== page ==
Tea has been planted in Vietnam from time immemorial. It is grown widely in the provinces of Thai Nguyen, Tuyen Quang, Ha Giang, Yen Bai, Lao Cai and Bao Loc in Lam Dong of the Central Highlands. These place are well known nation-wide for their tea growing. In some cases, tea plants can service as long as 300 years. To make the best tea, tea growers have to pick the leaves at the right time of day. If tea leaves are picked just a few days later then permitted they will become tough and the drink made from such leaves will have a very poor taste The leaves are then subject to a five-phase drying process when they are first partially dried, then crushed, fermented and heated before being finally sorted.. Vietnam's tea commonly comes in two varieties: green tea and black tea. Black tea is used for export and green tea is always used for domestic consumption.
There are also several kinds of fragrant tea flavoured with the scent of flowers such as chrysanthemum,lotus and jasmine.

King Tu Duc who reigned during the Nguyen dynasty in the ancient capital of Hue on the central coast (1848-1883) was renowned for drinking lotus-flayvoured tea in a very special way. In the afternoon of the day prior to his morning tea, he had his servants row to a lotus growing lake in the royal garden and put a small handful of tea into each lotus flower in the blossom before binding the petals up. In so doing the tea would dry over night and at the same time absorb the scent of the petals. Next morning the tea would be picked from the lotus lake and offered to the king for his morning refreshment. But for those who are serious about their tea drinking, unflavoured tea grown in the hilly province of Thai Nguyen, 50km north of Hanoi, is their best choice. It is said that particular region has a very special taste and fragrance.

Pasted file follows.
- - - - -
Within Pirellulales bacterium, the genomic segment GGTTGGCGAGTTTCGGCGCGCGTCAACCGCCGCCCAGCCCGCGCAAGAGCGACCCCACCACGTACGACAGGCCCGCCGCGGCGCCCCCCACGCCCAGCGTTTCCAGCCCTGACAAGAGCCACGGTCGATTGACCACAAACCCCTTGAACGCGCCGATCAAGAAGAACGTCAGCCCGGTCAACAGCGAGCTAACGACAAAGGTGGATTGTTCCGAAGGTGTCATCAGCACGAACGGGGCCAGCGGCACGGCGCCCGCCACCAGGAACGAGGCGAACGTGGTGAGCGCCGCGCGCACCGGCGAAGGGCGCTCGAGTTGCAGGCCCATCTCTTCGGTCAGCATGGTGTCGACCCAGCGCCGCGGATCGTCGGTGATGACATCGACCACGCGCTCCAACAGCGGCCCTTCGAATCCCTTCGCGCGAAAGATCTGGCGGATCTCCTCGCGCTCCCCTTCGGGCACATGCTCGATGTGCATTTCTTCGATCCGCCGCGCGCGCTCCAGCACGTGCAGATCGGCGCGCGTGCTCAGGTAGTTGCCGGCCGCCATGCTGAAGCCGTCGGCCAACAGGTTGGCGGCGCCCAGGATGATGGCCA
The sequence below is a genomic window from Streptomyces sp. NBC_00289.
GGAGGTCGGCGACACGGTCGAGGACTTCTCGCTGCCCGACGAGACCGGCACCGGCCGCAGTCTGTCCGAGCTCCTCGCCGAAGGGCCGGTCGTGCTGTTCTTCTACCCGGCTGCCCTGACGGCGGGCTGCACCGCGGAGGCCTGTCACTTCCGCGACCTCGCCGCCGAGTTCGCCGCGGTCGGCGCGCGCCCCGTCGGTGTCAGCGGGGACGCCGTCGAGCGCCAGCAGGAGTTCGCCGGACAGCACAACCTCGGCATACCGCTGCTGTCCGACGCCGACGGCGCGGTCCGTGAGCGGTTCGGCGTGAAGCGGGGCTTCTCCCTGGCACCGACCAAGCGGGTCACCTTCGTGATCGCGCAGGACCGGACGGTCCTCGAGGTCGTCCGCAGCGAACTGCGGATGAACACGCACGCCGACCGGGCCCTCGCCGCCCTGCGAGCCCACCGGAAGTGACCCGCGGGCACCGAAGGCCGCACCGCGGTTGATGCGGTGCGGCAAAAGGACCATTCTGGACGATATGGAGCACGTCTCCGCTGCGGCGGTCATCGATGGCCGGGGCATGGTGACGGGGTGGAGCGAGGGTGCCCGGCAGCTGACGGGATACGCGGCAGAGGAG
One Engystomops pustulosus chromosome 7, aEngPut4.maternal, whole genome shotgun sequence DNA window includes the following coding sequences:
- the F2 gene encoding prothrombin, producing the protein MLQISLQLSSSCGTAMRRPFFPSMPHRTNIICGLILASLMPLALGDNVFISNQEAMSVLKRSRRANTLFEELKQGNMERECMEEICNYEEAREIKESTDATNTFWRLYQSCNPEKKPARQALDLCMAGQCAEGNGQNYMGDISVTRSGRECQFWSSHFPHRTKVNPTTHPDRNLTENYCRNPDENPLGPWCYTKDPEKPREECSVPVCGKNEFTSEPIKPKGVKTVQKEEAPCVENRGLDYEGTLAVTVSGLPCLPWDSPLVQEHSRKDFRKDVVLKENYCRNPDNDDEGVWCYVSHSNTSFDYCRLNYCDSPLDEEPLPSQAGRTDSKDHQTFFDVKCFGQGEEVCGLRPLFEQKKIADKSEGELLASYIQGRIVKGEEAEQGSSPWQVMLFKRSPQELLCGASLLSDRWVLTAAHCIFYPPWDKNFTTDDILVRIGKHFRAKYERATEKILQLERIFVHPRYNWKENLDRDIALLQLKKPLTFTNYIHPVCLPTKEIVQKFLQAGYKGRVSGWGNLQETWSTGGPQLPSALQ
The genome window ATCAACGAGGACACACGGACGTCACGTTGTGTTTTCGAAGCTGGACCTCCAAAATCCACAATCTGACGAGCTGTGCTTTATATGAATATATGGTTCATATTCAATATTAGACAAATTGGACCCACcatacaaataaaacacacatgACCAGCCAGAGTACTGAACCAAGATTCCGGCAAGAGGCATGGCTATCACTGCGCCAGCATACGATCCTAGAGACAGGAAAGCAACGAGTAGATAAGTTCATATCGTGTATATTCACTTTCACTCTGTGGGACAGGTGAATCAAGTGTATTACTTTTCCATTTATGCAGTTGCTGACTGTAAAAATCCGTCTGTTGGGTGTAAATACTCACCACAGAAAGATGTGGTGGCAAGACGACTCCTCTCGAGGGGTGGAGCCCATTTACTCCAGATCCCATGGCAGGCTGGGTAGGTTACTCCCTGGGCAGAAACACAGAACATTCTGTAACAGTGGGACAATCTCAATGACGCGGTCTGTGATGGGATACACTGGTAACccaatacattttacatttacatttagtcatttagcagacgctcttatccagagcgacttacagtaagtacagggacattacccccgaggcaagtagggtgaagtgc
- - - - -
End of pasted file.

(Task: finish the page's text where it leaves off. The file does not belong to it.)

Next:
Tea drinking is a customary practice at wedding ceremonies. During the hoi vo (engagement) ceremony, tea is among several items of food offered to the bride's family. Several kilograms of the best Thai Nguyen tea wrapped in beautiful bags and placed inside a qua son (a cicular lacquered wooden container) would be an ideal gift.

Tea also finds it way into funeral ceremonies where tea drinking is believed to be a medium for uniting friends and relatives and in offering condolences to family members of the deceased.

In the old days when friends met each other after along period of absence, they could offer each other betel and areca nuts plus a tobacco pellet to chew before beginning to chat. Now people in both urban and rural areas rarely invite their friends to take betel or areca , but prefer instead to offer a cup of tea as a precursor for conversation.

Recently another kind of tea shop has begun to appear in major urban centres. The shops are called quan hong tra (red tea shop) and they offer a kind of tea cocktail. The ingredients of this tea include flower petals, sugar, honey or milk and grated ice. Tea is then mixed into the blend until a froth appears. The mixture is then ready to pour in to a cup. For a unique flavour, a particular shop may well add its own blend of ingredient, including fragrance from peppermint, lemon, lotus, honey or milk.